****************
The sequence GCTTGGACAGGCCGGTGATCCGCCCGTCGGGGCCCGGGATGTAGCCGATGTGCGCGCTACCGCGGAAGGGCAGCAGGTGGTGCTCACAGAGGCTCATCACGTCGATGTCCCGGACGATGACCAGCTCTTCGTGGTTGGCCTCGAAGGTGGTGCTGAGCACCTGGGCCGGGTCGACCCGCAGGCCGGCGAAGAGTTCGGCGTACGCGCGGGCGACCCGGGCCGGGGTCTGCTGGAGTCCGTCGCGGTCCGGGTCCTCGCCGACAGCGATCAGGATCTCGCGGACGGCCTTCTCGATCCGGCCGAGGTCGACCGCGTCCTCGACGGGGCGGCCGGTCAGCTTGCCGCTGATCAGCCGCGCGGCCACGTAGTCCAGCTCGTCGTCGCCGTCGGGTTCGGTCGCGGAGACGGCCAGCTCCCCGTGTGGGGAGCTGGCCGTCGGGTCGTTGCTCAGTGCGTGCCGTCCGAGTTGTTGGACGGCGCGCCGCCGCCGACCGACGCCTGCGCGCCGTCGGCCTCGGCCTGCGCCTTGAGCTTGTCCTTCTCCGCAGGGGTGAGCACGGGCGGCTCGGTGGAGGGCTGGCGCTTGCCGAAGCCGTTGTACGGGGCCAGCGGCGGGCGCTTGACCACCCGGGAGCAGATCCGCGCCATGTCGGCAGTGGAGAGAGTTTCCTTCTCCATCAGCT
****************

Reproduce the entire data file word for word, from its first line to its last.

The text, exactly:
The sequence GCTTGGACAGGCCGGTGATCCGCCCGTCGGGGCCCGGGATGTAGCCGATGTGCGCGCTACCGCGGAAGGGCAGCAGGTGGTGCTCACAGAGGCTCATCACGTCGATGTCCCGGACGATGACCAGCTCTTCGTGGTTGGCCTCGAAGGTGGTGCTGAGCACCTGGGCCGGGTCGACCCGCAGGCCGGCGAAGAGTTCGGCGTACGCGCGGGCGACCCGGGCCGGGGTCTGCTGGAGTCCGTCGCGGTCCGGGTCCTCGCCGACAGCGATCAGGATCTCGCGGACGGCCTTCTCGATCCGGCCGAGGTCGACCGCGTCCTCGACGGGGCGGCCGGTCAGCTTGCCGCTGATCAGCCGCGCGGCCACGTAGTCCAGCTCGTCGTCGCCGTCGGGTTCGGTCGCGGAGACGGCCAGCTCCCCGTGTGGGGAGCTGGCCGTCGGGTCGTTGCTCAGTGCGTGCCGTCCGAGTTGTTGGACGGCGCGCCGCCGCCGACCGACGCCTGCGCGCCGTCGGCCTCGGCCTGCGCCTTGAGCTTGTCCTTCTCCGCAGGGGTGAGCACGGGCGGCTCGGTGGAGGGCTGGCGCTTGCCGAAGCCGTTGTACGGGGCCAGCGGCGGGCGCTTGACCACCCGGGAGCAGATCCGCGCCATGTCGGCAGTGGAGAGAGTTTCCTTCTCCATCAGCT